But I give full marks for creativity to this handbag — made from a scrap of black velvet and a pair of old, long, white leather gloves with black stitching!

Handbag made from old gloves, Ladies' Home Journal, Oct. 1917.

Handbag made from old gloves, Ladies’ Home Journal, Oct. 1917.

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Filed under 1860s -1870s fashions, 1870s to 1900s fashions, 1920s, 1960s-1970s, Vintage Accessories

Tam-o’-Shanters for Women, 1917

Tams for Women. Ladies' Home Journal, 1917; Delineator, Sept. 1917.

Tams for Women. Ladies’ Home Journal, 1917; Delineator, Sept. 1917.

Tam o’ shanters have been popular hats for women at several periods, including the turn of the century . . .

Women in tams, as pictured in Punch Magazine, 1896 and 1901.

Women in tams, as pictured in Punch Magazine, 1896 and 1901.

the World War I era . . .

Young woman in a fashionable velvet tam, about 1918.

Young woman in a fashionable velvet tam, about 1918.

the twenties, the thirties, the nineteen sixties, and into the twenty-first century:

Tam "Beret" pattern, Vogue # 7980, 2004.

Tam “Beret” pattern, Vogue # 7980, 2004.

Origins of the Tam o’ Shanter

The Tam-o’-Shanter (or Tam o’ Shanter) was originally a hat worn by Scottish men.

Two Scotsmen, as drawn by Charles Keene in Punch Magazine, 1880.

Two Scotsmen, as drawn by Charles Keene in Punch Magazine, 1880.

With them it entered the military . . .

A private in Crawford’s Highland Regiment, 1740, Illustrated by Pierre Turner. From Michael Barthrop’s British Infantry Uniforms Since 1660.

A private in Crawford’s Highland Regiment, 1740, Illustrated by Pierre Turner. From Michael Barthrop’s British Infantry Uniforms Since 1660.

and became part of the official uniform of some regiments, like the Argyll and Sutherland Highlanders.

Tams and Berets

In its simplest form, a tam is just a round or oval piece of cloth gathered into a band around the head.

Some tams are made of two round pieces, or a round piece and a cylinder, stitched together around the circumference; the round hole in the lower piece can be eased into the band with or without gathering. This can produce a crisp look, as in this Vogue pattern illustration from 2004.

Vogue pattern 7980, dated 2004.

Vogue pattern 7980, dated 2004.

Vogue called this a beret in 2004; “tam-o-shanter” had disappeared from the current fashion vocabulary by then. Today, you can find tams – some with a 1920s look – at hats.com, but they are classified as berets, not tam o’ shanters.

A beret.

A beret.

Sometimes the words “tam ” and “beret” are used interchangeably, but a beret usually has a very narrow binding around the head, and a relatively small crown.

Tam, 1917.

Tam, 1917.

The tam o’ shanter usually has a wider band.

Also, the crown of a tam is much bigger than the band, and the tam is rarely symmetrical when worn by women; it tilts or droops to one side or to the back.

Both berets and tams can be worn with the band turned to the inside, where it isn’t seen:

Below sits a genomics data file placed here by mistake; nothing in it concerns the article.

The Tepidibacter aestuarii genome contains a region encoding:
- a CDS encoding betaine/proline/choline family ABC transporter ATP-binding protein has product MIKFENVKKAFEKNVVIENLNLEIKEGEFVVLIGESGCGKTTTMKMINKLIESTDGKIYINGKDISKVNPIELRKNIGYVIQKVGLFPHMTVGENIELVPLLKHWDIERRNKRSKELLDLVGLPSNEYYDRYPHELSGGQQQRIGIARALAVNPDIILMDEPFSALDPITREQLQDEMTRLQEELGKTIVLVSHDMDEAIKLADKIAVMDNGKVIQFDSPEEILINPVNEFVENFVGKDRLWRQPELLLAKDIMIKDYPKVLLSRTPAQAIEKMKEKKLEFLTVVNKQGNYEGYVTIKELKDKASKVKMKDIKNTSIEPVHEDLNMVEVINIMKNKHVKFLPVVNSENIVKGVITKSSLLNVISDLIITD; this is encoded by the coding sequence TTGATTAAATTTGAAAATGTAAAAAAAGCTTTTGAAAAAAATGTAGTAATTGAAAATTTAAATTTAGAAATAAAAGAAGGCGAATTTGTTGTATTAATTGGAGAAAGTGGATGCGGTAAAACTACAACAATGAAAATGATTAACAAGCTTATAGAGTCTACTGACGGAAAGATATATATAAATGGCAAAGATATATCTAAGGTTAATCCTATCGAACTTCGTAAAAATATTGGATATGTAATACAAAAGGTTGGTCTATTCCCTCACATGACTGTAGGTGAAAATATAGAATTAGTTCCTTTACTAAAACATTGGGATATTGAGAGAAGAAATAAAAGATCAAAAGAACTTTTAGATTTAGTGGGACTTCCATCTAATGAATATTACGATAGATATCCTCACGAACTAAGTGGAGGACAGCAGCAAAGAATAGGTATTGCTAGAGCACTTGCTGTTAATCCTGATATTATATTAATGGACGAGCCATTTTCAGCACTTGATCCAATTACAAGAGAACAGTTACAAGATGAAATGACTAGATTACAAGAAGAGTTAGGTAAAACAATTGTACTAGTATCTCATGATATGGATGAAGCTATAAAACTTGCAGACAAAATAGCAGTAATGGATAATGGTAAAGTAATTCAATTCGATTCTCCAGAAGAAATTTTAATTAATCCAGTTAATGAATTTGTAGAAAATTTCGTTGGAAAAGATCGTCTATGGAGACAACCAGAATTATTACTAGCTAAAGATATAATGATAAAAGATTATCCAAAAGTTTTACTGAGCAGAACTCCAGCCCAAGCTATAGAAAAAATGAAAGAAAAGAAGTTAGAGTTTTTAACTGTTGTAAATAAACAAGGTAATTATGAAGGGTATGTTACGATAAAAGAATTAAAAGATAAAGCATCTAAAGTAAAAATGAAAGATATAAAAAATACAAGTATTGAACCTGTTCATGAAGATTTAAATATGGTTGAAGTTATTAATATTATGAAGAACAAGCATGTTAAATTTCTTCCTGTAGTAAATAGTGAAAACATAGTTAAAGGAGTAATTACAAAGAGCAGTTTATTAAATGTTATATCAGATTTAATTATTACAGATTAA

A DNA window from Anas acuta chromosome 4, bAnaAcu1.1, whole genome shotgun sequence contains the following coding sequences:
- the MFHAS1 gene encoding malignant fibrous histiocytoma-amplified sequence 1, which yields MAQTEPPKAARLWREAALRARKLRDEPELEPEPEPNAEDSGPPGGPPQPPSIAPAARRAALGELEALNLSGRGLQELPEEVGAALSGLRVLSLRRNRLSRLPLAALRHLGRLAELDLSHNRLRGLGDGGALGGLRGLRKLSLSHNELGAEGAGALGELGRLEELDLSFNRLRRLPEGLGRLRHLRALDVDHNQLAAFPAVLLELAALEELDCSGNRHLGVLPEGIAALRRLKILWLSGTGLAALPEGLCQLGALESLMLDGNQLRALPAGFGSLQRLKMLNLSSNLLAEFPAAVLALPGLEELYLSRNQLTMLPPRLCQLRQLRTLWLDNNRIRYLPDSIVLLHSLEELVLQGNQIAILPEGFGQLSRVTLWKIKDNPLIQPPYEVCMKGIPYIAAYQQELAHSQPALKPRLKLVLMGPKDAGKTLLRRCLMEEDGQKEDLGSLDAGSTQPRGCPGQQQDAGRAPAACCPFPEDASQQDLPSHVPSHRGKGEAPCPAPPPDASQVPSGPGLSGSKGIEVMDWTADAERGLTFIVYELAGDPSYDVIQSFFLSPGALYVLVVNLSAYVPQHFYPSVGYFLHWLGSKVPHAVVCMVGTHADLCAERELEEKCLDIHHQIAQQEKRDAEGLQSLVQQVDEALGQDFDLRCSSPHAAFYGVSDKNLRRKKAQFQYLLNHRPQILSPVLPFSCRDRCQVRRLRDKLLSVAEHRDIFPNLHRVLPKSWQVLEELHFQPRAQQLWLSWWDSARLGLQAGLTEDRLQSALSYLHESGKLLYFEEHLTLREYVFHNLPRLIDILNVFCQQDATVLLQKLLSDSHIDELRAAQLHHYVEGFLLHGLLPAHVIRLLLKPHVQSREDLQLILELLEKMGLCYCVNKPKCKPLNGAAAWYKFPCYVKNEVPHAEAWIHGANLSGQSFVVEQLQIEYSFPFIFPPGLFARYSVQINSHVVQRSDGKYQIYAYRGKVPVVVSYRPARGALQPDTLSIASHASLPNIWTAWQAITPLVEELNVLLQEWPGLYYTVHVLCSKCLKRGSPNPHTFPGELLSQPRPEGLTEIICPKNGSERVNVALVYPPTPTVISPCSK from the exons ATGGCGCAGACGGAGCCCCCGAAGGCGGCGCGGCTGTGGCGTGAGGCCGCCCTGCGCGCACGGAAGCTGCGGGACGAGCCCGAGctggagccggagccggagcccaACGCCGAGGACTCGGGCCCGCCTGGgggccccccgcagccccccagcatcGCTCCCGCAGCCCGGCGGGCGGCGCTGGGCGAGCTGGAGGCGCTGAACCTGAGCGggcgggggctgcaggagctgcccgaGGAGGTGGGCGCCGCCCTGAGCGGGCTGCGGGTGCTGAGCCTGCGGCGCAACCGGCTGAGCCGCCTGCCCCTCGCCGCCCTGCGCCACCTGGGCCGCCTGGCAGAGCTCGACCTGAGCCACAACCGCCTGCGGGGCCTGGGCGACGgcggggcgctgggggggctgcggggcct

Tam o' shanter, 1925.

Tam o’ shanter, 1925. Delineator.

Tams for Women, 1917

Tams were very popular with women’s fashions during the First World War. This Paris design “for very young women” is by Paquin, as famous in her day as Poiret or Patou:

A chic Paris costume for a 'very young lady" by Mme. Paquin, 1917. Delineator.

A chic Paris costume for ‘very young women” by Mme. Paquin, 1917. Delineator.

Here, a Butterick coat pattern is accessorized with a tam (left):

On the left, a tam worn with a coat by Butterick, Sept. 1917. Delineator.

On the left, a tam worn with a coat pattern by Butterick, Sept. 1917. Delineator.

In 1917, tams could reach rather extreme sizes, something like a chef’s toque (technically, a ‘toque” is any hat without a brim; since tam o’ shanters have no brim,  the line between tams and toques can blur. Most fashion hats described as “toques” are more vertical than horizontal, lacking these huge crowns.)

Women in tams, Sept. 1917. Delineator.

Women in tams (one is like a chef’s toque), Sept. 1917. Delineator.

A tam made of fur and a tam made of velvet; Ladies' Home Journal, Nov. 1917.

A tam made of fur and a tam made of fur or velvet; Ladies’ Home Journal, Nov. 1917.

Tams were also popular because they could be knitted or crocheted:

Delineator crochet patterns, Sept. 1917.

Delineator crochet patterns, Sept. 1917.

Ad for Bear Brand Yarn, Ladies' Home Journal, Oct. 1917.

Ad for Bear Brand Yarn, Ladies’ Home Journal, Oct. 1917.

This young lady got really carried away and made a matching tam, scarf, and handbag trimmed with Vari-colored cross-stitch:

Ladies' Home Journal, Sept. 1917.

Ladies’ Home Journal, Sept. 1917.

A knit tam could be rolled up and stuck in a pocket, which made them handy for wearing to school.

Both Delineator magazine and Ladies’ Home Journal encouraged their readers to economize during the First World War by making new clothes from worn-out or out-moded clothing.  One Home Journal reader bragged that she salvaged enough fabric from her old velvet skirt to make tams for both of her daughters and a “small toque” for herself:

Ladies' Home Journal, Sept. 1917.

Ladies’ Home Journal, Sept. 1917.

Her examples look very much like this soft tam (or toque?) from Delineator magazine:

Delineator, Sept 1917.

Delineator, Sept 1917.

Perhaps the model on the right is explaining that her clever mother made this soft velvet hat from an old skirt.

 

 

 

 

 

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Filed under 1870s to 1900s fashions, 1900s to 1920s, Accessory Patterns, Hats, Vintage Accessories, Vintage Couture Designs